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Lecture 6

Lecture 6: African- Americans: Fugitive Slaves and Free Blacks

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University of Toronto St. George
Ian Radforth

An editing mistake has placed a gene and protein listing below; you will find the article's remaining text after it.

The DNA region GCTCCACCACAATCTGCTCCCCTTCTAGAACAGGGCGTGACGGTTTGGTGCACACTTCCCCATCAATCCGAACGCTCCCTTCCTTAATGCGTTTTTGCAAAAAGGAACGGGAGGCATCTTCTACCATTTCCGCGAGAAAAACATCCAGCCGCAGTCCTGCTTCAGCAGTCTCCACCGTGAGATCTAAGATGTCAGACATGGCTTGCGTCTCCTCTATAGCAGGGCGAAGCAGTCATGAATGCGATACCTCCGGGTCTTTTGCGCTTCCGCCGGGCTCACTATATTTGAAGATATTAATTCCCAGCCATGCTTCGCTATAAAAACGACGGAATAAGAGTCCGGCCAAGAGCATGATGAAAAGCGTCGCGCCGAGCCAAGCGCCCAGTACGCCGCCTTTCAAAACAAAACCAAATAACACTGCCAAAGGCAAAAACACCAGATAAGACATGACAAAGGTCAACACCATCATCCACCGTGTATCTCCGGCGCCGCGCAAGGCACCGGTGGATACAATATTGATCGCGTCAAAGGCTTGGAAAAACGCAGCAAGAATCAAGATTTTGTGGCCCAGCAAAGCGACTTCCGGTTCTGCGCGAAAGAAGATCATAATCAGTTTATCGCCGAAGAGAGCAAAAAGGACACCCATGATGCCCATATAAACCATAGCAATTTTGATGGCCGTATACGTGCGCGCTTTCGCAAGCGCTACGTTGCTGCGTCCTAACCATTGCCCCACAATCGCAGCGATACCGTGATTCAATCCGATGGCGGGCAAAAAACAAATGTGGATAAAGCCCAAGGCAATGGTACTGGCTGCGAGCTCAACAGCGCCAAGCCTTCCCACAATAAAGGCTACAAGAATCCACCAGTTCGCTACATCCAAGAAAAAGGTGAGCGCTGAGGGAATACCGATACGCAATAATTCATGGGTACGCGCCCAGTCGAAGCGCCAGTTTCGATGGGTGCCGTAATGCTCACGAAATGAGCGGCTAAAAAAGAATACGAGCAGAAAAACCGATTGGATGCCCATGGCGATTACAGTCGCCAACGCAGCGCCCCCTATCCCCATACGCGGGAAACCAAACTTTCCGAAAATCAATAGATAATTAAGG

Lecture 6: African- Americans: Fugitive Slaves and Free Blacks -freedom seekers: -Nova Scotia -the Refugee Movement, 1813-1816 -Upper Canada -the pull of the North Star -migration experiences: the Underground Railroad -impact of the US Fugitive Slave Law -settlements -reception -communities -schooling -came for their freedom, as they crossed the border became official Brit subjects, as no legal racial distinctions -but encountered racism, prejudice in Canada -though law colorblind, the social system definitely was not -the Refugee Movement, Sept. 1813-1816, to Nova Scotia -duringafter the War of 1812 -had fled their slave owners, had been reassured by Brits if they fled to them and supported them, they would be assured their freedomrights after the war -just like during the American Revolution in 1776, to weaken the enemy -first brought to the port of Halifax, promise to assure their freedom and a future -initially in refugee camps nearby, by the wars end in 1814, there were about 2000 -were welcomed, esp. for labour, esp. for Halifax as a naval base -easily found good wages -but by 1815, as more came in, grimmer prospects, as the war economy went away -ppl preferred to hire whites for the fewer jobs -asked for land, authorities
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